Freeriding/Legends

It’s not all bad.

Mark Matthews in B.C.

Speaking of B.C. I saw this picture and caption on pinkbike from Steve Smith’s recent win at the Garbanzo DH:

“BC legend Steve Smith layin it down with some authority in the Garbo DH as he rolls a slab on “In Deep”. A dry, fast course helped Smith came home with a time of 12:33.27.” 

Obviously that’s a pretty fast time. I heard the course is 12 kilometers long, which I think is, like 3 miles, so that’s pretty long. Anyway, I’d never heard about the legend of Steve Smith. I know the native Americans of British Columbia and the Pacific Northwest have a rich oral history, replete with legends that explain natural phenomena, retell significant events in tribal history, and give insight into the human condition. Fascinated, I started looking up British Columbia native American legends, but I couldn’t find anything about this legendary about this Steve Smith character. Merriam Webster gives this definition of “legend:”


leg·end

 noun \ˈle-jənd\

a : a story coming down from the past; especially : one popularly regarded as historical although not verifiableb : a body of such stories legend
 of the frontier>c : a popular myth of recent origind : a person or thing that inspires legendse : the subject of a legend legend even in its own time — William Broyles Jr.>




Actual B.C. legends:




According to legend, many years ago a young Indian Chief found great difficulty in choosing a bride. There were three very talented and beautiful maidens to choose from. The older Chiefs asked the gods to aid them. The Indian gods considered indecision a grievous sin; therefore, the punishment dealt out was severe.
The young Chief was turned into a mountain where, each day, he could look at what he could never have. The maidens’ grief was so great that all three maidens prayed that they might be turned into mountains also. Their prayers were answered. As we gaze at the Three Sisters and Proctor Mountain we are looking at the three maidens and the young Chief.

The Legend of The Balancing Rock

Located only 10 minutes from Kamloops is The Balancing Rock. The rock itself weighs many tons and is precariously positioned atop a clay hoodoo base overlooking beautiful Kamloops Lake. Many wonder how a rock of such size came to perch where it did. Some say it was left over from years of erosion. Others believe it may have fallen and came to rest, by chance, on the hoodoo base.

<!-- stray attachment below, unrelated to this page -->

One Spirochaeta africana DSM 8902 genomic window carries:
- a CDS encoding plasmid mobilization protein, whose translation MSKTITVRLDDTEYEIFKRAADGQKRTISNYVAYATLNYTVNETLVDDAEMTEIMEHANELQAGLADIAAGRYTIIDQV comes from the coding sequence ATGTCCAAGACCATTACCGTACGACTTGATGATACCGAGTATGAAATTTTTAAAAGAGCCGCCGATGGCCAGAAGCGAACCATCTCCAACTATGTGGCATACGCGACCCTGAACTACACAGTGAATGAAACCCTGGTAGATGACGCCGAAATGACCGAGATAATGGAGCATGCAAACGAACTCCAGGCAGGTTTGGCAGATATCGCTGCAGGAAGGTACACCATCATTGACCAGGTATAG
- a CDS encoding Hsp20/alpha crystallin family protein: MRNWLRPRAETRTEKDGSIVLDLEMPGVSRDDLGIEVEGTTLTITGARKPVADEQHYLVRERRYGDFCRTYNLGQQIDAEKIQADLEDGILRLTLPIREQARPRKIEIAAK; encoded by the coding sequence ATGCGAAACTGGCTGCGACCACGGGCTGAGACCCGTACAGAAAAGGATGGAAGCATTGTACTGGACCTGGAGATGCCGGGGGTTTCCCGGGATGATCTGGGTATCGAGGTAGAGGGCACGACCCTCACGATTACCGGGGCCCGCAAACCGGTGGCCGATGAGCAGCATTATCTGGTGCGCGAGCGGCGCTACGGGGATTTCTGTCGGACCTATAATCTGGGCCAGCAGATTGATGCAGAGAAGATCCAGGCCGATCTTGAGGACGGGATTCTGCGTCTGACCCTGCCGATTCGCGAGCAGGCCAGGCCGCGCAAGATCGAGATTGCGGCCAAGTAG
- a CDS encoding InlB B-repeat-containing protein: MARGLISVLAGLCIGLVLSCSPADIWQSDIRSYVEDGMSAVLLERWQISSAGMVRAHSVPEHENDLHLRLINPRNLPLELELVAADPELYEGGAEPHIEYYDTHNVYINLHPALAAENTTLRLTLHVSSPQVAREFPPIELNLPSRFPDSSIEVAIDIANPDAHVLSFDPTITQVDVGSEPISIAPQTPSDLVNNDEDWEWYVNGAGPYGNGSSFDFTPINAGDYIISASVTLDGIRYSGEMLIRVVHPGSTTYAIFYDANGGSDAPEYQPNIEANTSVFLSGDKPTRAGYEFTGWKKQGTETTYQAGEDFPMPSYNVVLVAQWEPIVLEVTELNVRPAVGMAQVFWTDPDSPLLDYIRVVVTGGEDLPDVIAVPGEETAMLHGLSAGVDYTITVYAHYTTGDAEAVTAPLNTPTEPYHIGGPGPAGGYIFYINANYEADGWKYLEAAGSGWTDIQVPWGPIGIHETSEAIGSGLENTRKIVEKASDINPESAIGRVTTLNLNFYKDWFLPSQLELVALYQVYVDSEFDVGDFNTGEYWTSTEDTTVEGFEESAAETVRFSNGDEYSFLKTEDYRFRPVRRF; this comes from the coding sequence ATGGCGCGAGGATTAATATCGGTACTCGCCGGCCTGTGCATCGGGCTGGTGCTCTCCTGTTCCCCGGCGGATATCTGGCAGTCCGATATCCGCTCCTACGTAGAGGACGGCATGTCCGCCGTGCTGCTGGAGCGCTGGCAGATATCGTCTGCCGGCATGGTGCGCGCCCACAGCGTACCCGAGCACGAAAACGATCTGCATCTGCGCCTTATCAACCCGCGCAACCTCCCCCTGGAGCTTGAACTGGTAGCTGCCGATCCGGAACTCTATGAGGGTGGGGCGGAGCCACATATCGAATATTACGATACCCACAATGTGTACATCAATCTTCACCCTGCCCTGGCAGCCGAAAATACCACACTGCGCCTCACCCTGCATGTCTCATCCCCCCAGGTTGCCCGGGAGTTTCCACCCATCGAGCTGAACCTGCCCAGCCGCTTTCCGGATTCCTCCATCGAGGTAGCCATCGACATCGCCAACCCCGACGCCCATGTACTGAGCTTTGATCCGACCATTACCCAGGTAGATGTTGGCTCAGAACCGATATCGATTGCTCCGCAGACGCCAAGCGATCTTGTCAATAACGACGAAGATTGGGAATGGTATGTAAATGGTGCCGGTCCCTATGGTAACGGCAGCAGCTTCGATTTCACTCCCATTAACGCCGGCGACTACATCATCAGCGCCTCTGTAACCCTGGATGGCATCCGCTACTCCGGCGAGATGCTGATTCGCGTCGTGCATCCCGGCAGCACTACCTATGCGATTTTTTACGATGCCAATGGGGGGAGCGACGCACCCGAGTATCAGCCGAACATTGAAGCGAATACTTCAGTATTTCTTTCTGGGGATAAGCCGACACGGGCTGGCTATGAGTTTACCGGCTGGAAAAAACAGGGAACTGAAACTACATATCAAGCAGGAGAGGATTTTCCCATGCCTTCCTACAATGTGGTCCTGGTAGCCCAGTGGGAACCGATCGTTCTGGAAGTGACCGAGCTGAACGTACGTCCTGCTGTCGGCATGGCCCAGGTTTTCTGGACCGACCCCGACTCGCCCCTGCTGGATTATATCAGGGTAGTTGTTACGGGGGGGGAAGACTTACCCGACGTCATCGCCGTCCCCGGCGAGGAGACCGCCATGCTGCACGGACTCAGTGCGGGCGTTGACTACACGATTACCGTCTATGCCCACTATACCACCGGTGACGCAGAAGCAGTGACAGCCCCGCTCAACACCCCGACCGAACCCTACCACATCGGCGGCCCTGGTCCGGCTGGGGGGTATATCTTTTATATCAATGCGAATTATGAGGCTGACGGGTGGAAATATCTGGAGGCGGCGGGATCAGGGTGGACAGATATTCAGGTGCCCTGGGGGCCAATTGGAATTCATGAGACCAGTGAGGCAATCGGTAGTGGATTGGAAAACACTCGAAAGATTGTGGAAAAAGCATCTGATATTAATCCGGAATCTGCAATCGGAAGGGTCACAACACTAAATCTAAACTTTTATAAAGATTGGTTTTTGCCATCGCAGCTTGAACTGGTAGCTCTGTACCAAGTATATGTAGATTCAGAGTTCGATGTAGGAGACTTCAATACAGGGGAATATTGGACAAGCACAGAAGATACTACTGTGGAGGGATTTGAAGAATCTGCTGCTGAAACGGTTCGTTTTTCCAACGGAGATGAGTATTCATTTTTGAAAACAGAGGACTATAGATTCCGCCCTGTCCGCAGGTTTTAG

But legend has it, that the rock came to rest where it does today because of a long standing feud between the Okanagan and Secwepemc First Nations people. It’s been told that the Secwepemc and Okanagan First Nations people were involved in a battle for many years. Neither was winning or losing so a competition to determine the winner of the land was held where the strongest man from each side would try and balance a large rock on top of a standing rock. Try as he might, the Okanagan man could not lift the rock. The Secwepemc man tried and did lift the rock, balancing it on top of the standing rock, and as a result, the Secwepemc won the rights to the land.

Pitt Lake’s Lost Gold Mine is a legendary lost mine said to be near Pitt Lake, British Columbia, Canada, the supposed wealth of which has held the imagination of people worldwide for more than a century. Ever since the years of the Fraser Canyon Gold Rush prospectors and adventurers have been looking for the mine and gold-rush rumors have evolved into legends repeated and enriched over time. The mysterious riches are known as Slumach’s Lost Mine, or Lost Creek.





Not an actual B.C. legend:


Steve Smith